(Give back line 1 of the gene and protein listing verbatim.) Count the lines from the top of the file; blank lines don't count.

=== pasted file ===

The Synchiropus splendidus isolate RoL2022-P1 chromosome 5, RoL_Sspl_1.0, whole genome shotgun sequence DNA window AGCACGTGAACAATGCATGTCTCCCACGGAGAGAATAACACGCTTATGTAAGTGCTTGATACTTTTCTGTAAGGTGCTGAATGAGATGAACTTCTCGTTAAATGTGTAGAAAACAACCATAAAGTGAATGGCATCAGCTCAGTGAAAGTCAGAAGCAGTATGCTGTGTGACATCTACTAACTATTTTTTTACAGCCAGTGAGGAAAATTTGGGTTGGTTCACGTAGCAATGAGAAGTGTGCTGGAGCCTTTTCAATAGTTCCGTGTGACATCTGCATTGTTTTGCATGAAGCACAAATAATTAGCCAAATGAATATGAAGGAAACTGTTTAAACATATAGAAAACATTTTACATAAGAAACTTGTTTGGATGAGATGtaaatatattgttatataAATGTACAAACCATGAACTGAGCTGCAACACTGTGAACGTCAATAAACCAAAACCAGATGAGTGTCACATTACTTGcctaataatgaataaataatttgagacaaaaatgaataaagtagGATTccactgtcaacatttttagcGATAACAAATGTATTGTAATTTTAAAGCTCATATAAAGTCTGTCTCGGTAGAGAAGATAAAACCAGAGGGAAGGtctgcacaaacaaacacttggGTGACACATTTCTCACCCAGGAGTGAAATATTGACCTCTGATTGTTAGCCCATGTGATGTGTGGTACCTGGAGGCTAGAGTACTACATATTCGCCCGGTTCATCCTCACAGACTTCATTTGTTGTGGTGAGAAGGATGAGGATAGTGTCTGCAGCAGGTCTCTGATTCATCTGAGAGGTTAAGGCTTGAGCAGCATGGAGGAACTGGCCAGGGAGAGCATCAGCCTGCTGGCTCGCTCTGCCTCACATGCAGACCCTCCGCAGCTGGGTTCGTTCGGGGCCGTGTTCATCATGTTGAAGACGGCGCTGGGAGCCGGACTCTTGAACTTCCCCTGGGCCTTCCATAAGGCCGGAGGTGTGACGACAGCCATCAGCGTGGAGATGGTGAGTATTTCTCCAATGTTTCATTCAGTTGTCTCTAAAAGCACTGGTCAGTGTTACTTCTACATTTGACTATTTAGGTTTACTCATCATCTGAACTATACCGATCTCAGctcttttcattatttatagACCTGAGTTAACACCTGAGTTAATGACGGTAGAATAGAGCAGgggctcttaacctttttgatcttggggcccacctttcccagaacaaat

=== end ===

The Synchiropus splendidus isolate RoL2022-P1 chromosome 5, RoL_Sspl_1.0, whole genome shotgun sequence DNA window AGCACGTGAACAATGCATGTCTCCCACGGAGAGAATAACACGCTTATGTAAGTGCTTGATACTTTTCTGTAAGGTGCTGAATGAGATGAACTTCTCGTTAAATGTGTAGAAAACAACCATAAAGTGAATGGCATCAGCTCAGTGAAAGTCAGAAGCAGTATGCTGTGTGACATCTACTAACTATTTTTTTACAGCCAGTGAGGAAAATTTGGGTTGGTTCACGTAGCAATGAGAAGTGTGCTGGAGCCTTTTCAATAGTTCCGTGTGACATCTGCATTGTTTTGCATGAAGCACAAATAATTAGCCAAATGAATATGAAGGAAACTGTTTAAACATATAGAAAACATTTTACATAAGAAACTTGTTTGGATGAGATGtaaatatattgttatataAATGTACAAACCATGAACTGAGCTGCAACACTGTGAACGTCAATAAACCAAAACCAGATGAGTGTCACATTACTTGcctaataatgaataaataatttgagacaaaaatgaataaagtagGATTccactgtcaacatttttagcGATAACAAATGTATTGTAATTTTAAAGCTCATATAAAGTCTGTCTCGGTAGAGAAGATAAAACCAGAGGGAAGGtctgcacaaacaaacacttggGTGACACATTTCTCACCCAGGAGTGAAATATTGACCTCTGATTGTTAGCCCATGTGATGTGTGGTACCTGGAGGCTAGAGTACTACATATTCGCCCGGTTCATCCTCACAGACTTCATTTGTTGTGGTGAGAAGGATGAGGATAGTGTCTGCAGCAGGTCTCTGATTCATCTGAGAGGTTAAGGCTTGAGCAGCATGGAGGAACTGGCCAGGGAGAGCATCAGCCTGCTGGCTCGCTCTGCCTCACATGCAGACCCTCCGCAGCTGGGTTCGTTCGGGGCCGTGTTCATCATGTTGAAGACGGCGCTGGGAGCCGGACTCTTGAACTTCCCCTGGGCCTTCCATAAGGCCGGAGGTGTGACGACAGCCATCAGCGTGGAGATGGTGAGTATTTCTCCAATGTTTCATTCAGTTGTCTCTAAAAGCACTGGTCAGTGTTACTTCTACATTTGACTATTTAGGTTTACTCATCATCTGAACTATACCGATCTCAGctcttttcattatttatagACCTGAGTTAACACCTGAGTTAATGACGGTAGAATAGAGCAGgggctcttaacctttttgatcttggggcccacctttcccagaacaaat